How Big are Hippos?

Hippos are massive: 9 to 14 ft (2.7 – 4.2 m) from nose to tail with an average weight of about 3-4,000 lbs (1,400-1,800 kg).  A compact car, by comparison, typically weighs 2,800 to 3,000 lbs (about 1,300 kg). Big males can weigh more than double that – up to 4 tons (8,000 lbs or 3,600 kg). 

Those numbers can be surprising if you’ve ever watched a hippo in the wild.  During the day, they tend to stay in the water and are often submerged with only their nostrils and eyes breaking the surface.  The bulk of their mass is hidden from view.  This is one of the reasons they can be so dangerous.

This short video clip shows how silently and quickly hippos can move in a surprise attack that seemingly comes out of nowhere!

How Fast can Hippos Run?

Hippos might look ungainly, especially on land, but don’t be fooled.  They can swim much faster than you or I and they can easily outrun a person at speeds of over 20 mph (32 kmh). Another reason to stay well clear!

This video of two males provides some idea of how quickly these huge animals can move on land.

Hippo Food and Feces – Fun Facts

Hippos are mainly vegetarian and can consume up to a hundred pounds (45 kg) of greens every day.  They spend much of their time feeding on underwater plants or searching for tasty tidbits of greenery on land.  Nearby villagers can have problems keeping hippos away from their crops even if they aren’t right beside a river.  Surprisingly, they have also been known to kill or scavenge animals, including impala and kudu.

The amount of food consumed means that hippos produce plenty of poop, up to sixty pounds (27 kg) a day.   Watching a hippo do its business can be one of the highlights of a trip to Africa (in my opinion, of course).   The tail acts like a high-speed manure spreader, fanning back and forth so rapidly that it becomes a blur.  The noxious spray can reach up to 30 feet (10 m) and everything – or anybody – in the vicinity gets a generous portion (something to remember on your next visit to the zoo!)  But why?  Male hippos use their distinctively pungent poop to mark their territory.  Dogs pee, hippos poop.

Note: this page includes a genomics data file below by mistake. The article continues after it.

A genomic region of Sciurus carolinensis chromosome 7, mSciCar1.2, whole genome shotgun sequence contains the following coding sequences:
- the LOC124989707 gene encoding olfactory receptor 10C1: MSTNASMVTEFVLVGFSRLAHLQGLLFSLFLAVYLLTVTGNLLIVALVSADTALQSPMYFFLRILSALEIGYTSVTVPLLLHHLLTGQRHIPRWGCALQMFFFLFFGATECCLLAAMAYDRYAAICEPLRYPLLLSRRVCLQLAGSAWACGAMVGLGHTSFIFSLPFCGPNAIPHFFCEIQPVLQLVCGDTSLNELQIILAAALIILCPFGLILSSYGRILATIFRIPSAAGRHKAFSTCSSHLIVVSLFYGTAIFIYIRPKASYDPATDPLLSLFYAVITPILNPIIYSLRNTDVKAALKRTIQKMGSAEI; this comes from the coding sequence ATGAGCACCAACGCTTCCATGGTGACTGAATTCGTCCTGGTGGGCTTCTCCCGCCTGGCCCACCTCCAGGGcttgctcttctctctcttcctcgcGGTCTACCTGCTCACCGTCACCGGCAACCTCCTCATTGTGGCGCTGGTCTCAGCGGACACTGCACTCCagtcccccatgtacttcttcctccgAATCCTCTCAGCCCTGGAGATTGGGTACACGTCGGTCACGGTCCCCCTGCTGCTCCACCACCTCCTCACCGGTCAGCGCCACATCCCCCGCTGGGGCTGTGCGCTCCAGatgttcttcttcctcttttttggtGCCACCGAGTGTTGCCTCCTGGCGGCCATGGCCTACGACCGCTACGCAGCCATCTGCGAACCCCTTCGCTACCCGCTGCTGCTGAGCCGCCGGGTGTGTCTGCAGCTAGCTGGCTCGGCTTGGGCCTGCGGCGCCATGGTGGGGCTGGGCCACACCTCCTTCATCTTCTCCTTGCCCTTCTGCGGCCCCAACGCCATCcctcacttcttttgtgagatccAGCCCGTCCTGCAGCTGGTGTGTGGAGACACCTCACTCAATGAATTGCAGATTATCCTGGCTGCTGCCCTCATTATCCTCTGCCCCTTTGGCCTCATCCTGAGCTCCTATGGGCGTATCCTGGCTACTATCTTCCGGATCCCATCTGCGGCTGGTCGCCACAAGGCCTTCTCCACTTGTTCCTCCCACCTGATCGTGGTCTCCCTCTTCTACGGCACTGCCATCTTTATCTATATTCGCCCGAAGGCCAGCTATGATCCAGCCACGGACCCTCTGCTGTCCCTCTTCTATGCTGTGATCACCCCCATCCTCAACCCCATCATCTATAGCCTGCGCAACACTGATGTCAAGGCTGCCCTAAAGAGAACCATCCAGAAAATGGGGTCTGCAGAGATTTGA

Hippos can produce so much excrement, in fact, that it can become a big problem.  It can accumulate at the bottom of the pools, especially during the dry season, and create anoxic pockets as bacteria use up all the oxygen.  In cases where the anoxic water escaped into the main channels, large numbers of fish have been killed.

Hippos Like to Party Loud

My wife and I really enjoyed listening to hippos while on a five-day safari package in Naledi private game reserve, on the edge of Kruger NP.  The beautiful Olifants river was right outside our cabin – full of crocodiles and all manner of creatures – and we were surrounded by the rich sounds of the African bush.  But perhaps the most intriguing part was to hear the night sounds of rough-housing, fighting and mating coming from the hippo pool just downriver.